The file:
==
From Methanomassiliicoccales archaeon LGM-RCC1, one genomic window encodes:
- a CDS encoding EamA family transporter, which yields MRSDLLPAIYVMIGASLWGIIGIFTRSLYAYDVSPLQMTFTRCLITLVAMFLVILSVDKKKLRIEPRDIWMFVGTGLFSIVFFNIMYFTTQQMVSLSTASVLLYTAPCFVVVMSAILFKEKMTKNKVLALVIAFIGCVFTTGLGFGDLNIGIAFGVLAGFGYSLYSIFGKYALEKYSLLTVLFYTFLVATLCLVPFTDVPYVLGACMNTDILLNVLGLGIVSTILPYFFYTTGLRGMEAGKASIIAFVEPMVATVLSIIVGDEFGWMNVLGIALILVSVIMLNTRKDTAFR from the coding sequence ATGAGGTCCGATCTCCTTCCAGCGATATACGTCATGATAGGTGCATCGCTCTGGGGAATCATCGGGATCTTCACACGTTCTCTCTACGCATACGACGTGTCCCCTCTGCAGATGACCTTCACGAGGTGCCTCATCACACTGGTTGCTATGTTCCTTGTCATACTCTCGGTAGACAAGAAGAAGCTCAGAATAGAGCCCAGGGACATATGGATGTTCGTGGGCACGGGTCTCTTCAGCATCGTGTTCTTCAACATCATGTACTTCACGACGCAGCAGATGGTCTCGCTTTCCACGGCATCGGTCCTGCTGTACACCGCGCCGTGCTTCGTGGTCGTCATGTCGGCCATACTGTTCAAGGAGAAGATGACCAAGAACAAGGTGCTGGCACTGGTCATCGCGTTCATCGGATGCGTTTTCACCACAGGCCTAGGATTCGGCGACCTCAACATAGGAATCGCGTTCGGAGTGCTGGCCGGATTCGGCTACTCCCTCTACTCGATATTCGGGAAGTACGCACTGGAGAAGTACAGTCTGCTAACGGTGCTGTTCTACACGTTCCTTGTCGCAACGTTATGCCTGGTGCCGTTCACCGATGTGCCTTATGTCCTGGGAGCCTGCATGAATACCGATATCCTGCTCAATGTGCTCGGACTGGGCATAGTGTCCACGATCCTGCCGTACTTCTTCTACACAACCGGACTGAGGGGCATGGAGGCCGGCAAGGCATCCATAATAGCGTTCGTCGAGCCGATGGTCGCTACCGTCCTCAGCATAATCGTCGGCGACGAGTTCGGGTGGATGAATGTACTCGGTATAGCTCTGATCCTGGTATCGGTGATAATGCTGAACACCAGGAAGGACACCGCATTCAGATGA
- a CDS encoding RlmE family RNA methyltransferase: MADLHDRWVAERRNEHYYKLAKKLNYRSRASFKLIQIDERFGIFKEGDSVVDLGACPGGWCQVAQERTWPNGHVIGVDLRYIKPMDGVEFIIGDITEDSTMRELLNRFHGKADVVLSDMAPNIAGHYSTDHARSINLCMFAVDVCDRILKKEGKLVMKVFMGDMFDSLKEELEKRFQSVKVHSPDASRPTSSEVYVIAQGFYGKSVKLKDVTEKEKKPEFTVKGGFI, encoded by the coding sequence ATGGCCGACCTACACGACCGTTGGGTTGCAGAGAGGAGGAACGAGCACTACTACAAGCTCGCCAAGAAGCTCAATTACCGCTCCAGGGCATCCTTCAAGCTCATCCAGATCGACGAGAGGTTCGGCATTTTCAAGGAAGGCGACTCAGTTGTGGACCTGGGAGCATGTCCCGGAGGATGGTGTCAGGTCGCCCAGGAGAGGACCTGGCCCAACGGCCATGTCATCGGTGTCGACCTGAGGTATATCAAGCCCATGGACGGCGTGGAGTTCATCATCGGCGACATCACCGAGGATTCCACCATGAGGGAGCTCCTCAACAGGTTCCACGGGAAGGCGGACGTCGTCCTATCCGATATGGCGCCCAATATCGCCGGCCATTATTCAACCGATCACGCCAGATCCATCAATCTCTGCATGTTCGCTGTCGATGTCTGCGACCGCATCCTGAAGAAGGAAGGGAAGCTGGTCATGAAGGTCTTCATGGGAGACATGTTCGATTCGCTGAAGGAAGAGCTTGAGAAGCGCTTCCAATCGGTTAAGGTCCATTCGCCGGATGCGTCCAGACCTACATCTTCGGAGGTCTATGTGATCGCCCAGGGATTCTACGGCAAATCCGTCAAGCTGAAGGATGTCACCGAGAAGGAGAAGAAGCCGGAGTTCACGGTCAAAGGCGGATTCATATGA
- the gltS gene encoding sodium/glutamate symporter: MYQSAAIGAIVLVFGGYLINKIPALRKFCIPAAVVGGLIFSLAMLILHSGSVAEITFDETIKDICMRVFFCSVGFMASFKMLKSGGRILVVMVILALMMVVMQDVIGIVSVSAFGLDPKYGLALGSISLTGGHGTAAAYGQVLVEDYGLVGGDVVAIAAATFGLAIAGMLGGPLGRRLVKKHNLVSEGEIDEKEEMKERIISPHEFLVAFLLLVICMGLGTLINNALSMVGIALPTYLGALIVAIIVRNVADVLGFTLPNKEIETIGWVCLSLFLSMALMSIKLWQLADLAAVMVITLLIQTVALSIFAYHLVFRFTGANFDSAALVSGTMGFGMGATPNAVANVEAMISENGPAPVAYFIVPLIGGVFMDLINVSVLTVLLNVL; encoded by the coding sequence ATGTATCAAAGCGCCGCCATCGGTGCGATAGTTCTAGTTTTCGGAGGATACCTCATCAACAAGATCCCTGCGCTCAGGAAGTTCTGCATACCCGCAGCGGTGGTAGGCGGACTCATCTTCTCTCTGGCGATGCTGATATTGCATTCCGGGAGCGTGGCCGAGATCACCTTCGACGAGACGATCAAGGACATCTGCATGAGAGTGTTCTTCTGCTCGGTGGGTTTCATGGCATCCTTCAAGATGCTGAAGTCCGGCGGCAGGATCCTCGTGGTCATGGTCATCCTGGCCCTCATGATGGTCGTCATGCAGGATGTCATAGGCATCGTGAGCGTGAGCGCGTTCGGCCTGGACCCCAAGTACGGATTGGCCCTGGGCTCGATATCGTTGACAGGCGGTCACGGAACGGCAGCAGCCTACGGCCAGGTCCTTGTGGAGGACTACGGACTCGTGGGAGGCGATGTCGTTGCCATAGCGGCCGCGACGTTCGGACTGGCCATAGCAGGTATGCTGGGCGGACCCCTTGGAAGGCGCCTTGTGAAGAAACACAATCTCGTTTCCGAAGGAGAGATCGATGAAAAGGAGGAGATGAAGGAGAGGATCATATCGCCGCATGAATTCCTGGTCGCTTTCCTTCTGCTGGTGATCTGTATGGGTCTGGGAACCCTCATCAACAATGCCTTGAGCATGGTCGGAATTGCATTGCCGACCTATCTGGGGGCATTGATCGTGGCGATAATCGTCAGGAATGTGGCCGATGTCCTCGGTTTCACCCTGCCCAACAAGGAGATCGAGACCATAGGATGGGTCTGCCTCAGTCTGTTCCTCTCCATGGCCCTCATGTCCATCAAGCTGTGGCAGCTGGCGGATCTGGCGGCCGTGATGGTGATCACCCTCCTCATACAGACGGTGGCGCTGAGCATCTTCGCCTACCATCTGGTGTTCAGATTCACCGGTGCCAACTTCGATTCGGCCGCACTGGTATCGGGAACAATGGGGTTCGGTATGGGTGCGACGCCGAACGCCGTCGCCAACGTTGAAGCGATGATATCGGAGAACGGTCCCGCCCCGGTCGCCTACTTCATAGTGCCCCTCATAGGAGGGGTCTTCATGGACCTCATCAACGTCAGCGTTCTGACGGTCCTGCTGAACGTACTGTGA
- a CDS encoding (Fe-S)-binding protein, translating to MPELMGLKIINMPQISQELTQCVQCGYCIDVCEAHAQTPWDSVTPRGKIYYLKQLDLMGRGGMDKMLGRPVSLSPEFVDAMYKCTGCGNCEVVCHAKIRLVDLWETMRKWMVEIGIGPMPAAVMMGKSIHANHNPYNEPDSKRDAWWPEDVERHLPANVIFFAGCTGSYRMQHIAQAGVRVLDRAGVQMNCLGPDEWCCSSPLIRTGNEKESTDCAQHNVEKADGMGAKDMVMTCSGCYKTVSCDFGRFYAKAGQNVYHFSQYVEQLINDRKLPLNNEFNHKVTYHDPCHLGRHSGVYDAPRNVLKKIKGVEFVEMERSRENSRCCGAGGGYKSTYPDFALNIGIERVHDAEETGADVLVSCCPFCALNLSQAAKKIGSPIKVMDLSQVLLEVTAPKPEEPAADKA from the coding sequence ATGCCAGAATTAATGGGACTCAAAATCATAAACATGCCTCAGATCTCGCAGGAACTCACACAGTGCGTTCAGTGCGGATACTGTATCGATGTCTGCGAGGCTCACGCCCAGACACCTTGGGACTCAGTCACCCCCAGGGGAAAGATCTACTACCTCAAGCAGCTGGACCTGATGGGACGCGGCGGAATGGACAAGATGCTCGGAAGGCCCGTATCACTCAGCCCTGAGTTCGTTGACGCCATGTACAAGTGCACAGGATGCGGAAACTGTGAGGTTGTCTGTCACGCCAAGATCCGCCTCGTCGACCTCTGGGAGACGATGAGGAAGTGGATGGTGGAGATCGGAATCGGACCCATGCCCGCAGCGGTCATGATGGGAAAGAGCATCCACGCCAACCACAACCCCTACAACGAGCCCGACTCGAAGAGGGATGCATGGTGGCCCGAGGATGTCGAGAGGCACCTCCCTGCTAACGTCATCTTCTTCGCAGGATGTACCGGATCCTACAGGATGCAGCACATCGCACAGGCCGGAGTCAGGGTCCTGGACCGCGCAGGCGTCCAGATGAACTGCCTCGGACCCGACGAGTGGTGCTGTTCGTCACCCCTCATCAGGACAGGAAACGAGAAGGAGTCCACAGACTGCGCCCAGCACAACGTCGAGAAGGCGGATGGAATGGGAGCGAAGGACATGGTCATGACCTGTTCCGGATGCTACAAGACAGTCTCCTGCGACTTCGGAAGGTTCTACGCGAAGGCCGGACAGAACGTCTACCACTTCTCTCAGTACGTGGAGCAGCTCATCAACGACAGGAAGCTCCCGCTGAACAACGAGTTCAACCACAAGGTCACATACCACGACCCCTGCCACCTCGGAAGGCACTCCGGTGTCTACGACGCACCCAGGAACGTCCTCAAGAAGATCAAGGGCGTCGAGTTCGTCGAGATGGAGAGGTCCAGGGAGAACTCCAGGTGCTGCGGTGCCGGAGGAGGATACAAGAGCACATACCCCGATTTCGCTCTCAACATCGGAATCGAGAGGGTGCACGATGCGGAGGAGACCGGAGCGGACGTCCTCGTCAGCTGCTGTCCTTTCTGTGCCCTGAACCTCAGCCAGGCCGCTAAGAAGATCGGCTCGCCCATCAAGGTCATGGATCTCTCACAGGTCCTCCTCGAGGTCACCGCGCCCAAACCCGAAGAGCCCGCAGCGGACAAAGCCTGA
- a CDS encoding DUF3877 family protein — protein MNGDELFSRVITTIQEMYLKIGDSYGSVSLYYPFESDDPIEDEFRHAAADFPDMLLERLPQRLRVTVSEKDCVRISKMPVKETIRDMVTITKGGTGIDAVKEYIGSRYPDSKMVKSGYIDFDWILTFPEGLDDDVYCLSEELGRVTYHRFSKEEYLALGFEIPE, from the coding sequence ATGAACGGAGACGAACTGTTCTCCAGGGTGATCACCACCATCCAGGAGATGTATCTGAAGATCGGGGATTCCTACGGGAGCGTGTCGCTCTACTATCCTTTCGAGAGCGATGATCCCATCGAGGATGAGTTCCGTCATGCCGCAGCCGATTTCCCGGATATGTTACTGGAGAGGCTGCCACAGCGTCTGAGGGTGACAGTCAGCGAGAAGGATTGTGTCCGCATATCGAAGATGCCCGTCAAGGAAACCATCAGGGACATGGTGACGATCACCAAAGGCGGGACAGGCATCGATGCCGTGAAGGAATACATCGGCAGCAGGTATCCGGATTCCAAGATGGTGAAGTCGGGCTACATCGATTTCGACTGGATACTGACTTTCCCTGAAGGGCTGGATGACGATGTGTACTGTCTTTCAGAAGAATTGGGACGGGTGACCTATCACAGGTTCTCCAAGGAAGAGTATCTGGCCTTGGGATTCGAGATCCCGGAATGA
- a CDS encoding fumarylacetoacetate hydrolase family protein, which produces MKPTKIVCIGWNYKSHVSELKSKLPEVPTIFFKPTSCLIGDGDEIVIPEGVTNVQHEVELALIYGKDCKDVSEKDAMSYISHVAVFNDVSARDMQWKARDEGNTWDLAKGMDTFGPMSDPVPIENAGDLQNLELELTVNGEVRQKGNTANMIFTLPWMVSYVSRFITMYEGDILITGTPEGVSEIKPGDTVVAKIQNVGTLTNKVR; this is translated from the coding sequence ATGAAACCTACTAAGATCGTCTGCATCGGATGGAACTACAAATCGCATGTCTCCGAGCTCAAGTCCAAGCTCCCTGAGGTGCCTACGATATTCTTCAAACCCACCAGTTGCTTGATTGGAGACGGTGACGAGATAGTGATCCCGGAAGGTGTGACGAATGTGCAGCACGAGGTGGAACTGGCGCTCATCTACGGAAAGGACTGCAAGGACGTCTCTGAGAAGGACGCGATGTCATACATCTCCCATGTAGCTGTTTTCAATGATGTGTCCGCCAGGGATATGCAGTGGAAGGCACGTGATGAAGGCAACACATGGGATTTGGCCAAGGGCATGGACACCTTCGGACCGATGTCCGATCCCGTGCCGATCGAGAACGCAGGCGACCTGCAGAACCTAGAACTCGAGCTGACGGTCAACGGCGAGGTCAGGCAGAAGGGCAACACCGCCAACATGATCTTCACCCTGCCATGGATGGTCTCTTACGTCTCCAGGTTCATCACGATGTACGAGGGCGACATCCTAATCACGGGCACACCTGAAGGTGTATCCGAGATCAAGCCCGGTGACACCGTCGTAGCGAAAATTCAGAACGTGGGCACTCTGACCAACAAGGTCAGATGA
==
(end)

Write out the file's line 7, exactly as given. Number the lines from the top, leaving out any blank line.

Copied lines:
- a CDS encoding fumarylacetoacetate hydrolase family protein, which produces MKPTKIVCIGWNYKSHVSELKSKLPEVPTIFFKPTSCLIGDGDEIVIPEGVTNVQHEVELALIYGKDCKDVSEKDAMSYISHVAVFNDVSARDMQWKARDEGNTWDLAKGMDTFGPMSDPVPIENAGDLQNLELELTVNGEVRQKGNTANMIFTLPWMVSYVSRFITMYEGDILITGTPEGVSEIKPGDTVVAKIQNVGTLTNKVR; this is translated from the coding sequence ATGAAACCTACTAAGATCGTCTGCATCGGATGGAACTACAAATCGCATGTCTCCGAGCTCAAGTCCAAGCTCCCTGAGGTGCCTACGATATTCTTCAAACCCACCAGTTGCTTGATTGGAGACGGTGACGAGATAGTGATCCCGGAAGGTGTGACGAATGTGCAGCACGAGGTGGAACTGGCGCTCATCTACGGAAAGGACTGCAAGGACGTCTCTGAGAAGGACGCGATGTCATACATCTCCCATGTAGCTGTTTTCAATGATGTGTCCGCCAGGGATATGCAGTGGAAGGCACGTGATGAAGGCAACACATGGGATTTGGCCAAGGGCATGGACACCTTCGGACCGATGTCCGATCCCGTGCCGATCGAGAACGCAGGCGACCTGCAGAACCTAGAACTCGAGCTGACGGTCAACGGCGAGGTCAGGCAGAAGGGCAACACCGCCAACATGATCTTCACCCTGCCATGGATGGTCTCTTACGTCTCCAGGTTCATCACGATGTACGAGGGCGACATCCTAATCACGGGCACACCTGAAGGTGTATCCGAGATCAAGCCCGGTGACACCGTCGTAGCGAAAATTCAGAACGTGGGCACTCTGACCAACAAGGTCAGATGA